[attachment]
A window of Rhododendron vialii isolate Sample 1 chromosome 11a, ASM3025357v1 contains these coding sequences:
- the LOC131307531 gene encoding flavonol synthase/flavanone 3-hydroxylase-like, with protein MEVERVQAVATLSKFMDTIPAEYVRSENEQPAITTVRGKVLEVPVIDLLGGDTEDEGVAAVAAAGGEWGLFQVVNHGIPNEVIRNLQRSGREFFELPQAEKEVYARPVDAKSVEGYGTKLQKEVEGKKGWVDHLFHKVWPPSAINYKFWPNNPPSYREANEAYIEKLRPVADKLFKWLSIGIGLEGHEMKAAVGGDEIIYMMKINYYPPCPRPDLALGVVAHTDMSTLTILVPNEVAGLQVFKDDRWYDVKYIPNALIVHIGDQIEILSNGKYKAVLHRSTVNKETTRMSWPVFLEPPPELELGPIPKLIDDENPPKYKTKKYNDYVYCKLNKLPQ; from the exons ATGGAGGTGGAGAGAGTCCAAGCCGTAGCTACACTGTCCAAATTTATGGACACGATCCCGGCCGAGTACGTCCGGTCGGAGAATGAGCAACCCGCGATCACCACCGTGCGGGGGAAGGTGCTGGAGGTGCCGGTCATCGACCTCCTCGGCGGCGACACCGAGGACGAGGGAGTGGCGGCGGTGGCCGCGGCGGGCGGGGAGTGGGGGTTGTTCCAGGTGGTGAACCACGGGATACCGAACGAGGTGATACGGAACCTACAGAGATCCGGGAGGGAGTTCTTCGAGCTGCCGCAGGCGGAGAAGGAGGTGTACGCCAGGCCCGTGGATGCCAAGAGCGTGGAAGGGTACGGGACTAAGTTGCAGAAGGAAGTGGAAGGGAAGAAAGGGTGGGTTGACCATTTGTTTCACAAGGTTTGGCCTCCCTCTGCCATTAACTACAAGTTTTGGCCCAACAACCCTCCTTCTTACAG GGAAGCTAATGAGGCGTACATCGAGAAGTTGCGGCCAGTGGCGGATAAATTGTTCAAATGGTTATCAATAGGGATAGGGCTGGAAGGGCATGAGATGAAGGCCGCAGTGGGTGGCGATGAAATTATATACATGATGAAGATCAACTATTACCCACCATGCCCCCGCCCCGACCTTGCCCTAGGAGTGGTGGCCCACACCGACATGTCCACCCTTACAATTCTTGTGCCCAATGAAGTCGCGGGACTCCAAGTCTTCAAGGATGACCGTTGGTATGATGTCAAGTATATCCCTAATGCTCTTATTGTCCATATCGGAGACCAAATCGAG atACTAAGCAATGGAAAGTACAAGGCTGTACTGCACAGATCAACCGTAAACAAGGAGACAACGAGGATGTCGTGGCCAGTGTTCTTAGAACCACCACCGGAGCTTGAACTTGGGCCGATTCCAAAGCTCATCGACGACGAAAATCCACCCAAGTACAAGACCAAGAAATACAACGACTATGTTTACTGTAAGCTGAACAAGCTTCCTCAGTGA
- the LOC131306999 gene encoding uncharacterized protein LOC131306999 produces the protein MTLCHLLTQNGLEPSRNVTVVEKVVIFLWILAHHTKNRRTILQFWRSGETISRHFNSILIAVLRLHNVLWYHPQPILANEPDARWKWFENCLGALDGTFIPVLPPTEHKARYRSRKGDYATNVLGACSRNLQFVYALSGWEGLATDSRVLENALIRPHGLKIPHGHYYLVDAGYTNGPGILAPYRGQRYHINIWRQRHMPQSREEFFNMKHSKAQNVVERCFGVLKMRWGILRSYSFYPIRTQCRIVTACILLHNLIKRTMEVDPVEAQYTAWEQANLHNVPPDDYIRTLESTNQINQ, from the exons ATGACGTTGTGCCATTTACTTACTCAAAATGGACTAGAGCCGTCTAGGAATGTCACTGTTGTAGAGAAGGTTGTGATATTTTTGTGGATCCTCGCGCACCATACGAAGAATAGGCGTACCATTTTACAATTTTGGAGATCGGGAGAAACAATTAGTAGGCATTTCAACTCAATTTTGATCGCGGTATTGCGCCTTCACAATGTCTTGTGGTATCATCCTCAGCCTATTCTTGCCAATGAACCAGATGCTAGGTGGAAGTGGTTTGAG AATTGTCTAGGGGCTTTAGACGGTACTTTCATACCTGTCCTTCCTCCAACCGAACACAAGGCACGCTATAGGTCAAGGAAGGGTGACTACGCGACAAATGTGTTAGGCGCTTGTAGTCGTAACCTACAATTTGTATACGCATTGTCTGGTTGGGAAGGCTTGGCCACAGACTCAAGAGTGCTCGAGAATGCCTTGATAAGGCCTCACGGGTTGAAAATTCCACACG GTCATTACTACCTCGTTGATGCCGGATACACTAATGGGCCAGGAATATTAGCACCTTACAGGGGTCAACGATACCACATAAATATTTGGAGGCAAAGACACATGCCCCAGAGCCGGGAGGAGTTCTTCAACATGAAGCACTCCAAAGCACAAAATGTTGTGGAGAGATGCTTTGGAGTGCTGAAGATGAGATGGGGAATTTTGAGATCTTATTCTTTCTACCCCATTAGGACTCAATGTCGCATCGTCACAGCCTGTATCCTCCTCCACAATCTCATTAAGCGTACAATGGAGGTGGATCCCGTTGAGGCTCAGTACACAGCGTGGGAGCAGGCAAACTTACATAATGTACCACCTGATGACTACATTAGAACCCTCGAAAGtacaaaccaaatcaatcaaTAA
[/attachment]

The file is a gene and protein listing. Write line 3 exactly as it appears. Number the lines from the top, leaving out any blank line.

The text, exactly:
- the LOC131306999 gene encoding uncharacterized protein LOC131306999 produces the protein MTLCHLLTQNGLEPSRNVTVVEKVVIFLWILAHHTKNRRTILQFWRSGETISRHFNSILIAVLRLHNVLWYHPQPILANEPDARWKWFENCLGALDGTFIPVLPPTEHKARYRSRKGDYATNVLGACSRNLQFVYALSGWEGLATDSRVLENALIRPHGLKIPHGHYYLVDAGYTNGPGILAPYRGQRYHINIWRQRHMPQSREEFFNMKHSKAQNVVERCFGVLKMRWGILRSYSFYPIRTQCRIVTACILLHNLIKRTMEVDPVEAQYTAWEQANLHNVPPDDYIRTLESTNQINQ, from the exons ATGACGTTGTGCCATTTACTTACTCAAAATGGACTAGAGCCGTCTAGGAATGTCACTGTTGTAGAGAAGGTTGTGATATTTTTGTGGATCCTCGCGCACCATACGAAGAATAGGCGTACCATTTTACAATTTTGGAGATCGGGAGAAACAATTAGTAGGCATTTCAACTCAATTTTGATCGCGGTATTGCGCCTTCACAATGTCTTGTGGTATCATCCTCAGCCTATTCTTGCCAATGAACCAGATGCTAGGTGGAAGTGGTTTGAG AATTGTCTAGGGGCTTTAGACGGTACTTTCATACCTGTCCTTCCTCCAACCGAACACAAGGCACGCTATAGGTCAAGGAAGGGTGACTACGCGACAAATGTGTTAGGCGCTTGTAGTCGTAACCTACAATTTGTATACGCATTGTCTGGTTGGGAAGGCTTGGCCACAGACTCAAGAGTGCTCGAGAATGCCTTGATAAGGCCTCACGGGTTGAAAATTCCACACG GTCATTACTACCTCGTTGATGCCGGATACACTAATGGGCCAGGAATATTAGCACCTTACAGGGGTCAACGATACCACATAAATATTTGGAGGCAAAGACACATGCCCCAGAGCCGGGAGGAGTTCTTCAACATGAAGCACTCCAAAGCACAAAATGTTGTGGAGAGATGCTTTGGAGTGCTGAAGATGAGATGGGGAATTTTGAGATCTTATTCTTTCTACCCCATTAGGACTCAATGTCGCATCGTCACAGCCTGTATCCTCCTCCACAATCTCATTAAGCGTACAATGGAGGTGGATCCCGTTGAGGCTCAGTACACAGCGTGGGAGCAGGCAAACTTACATAATGTACCACCTGATGACTACATTAGAACCCTCGAAAGtacaaaccaaatcaatcaaTAA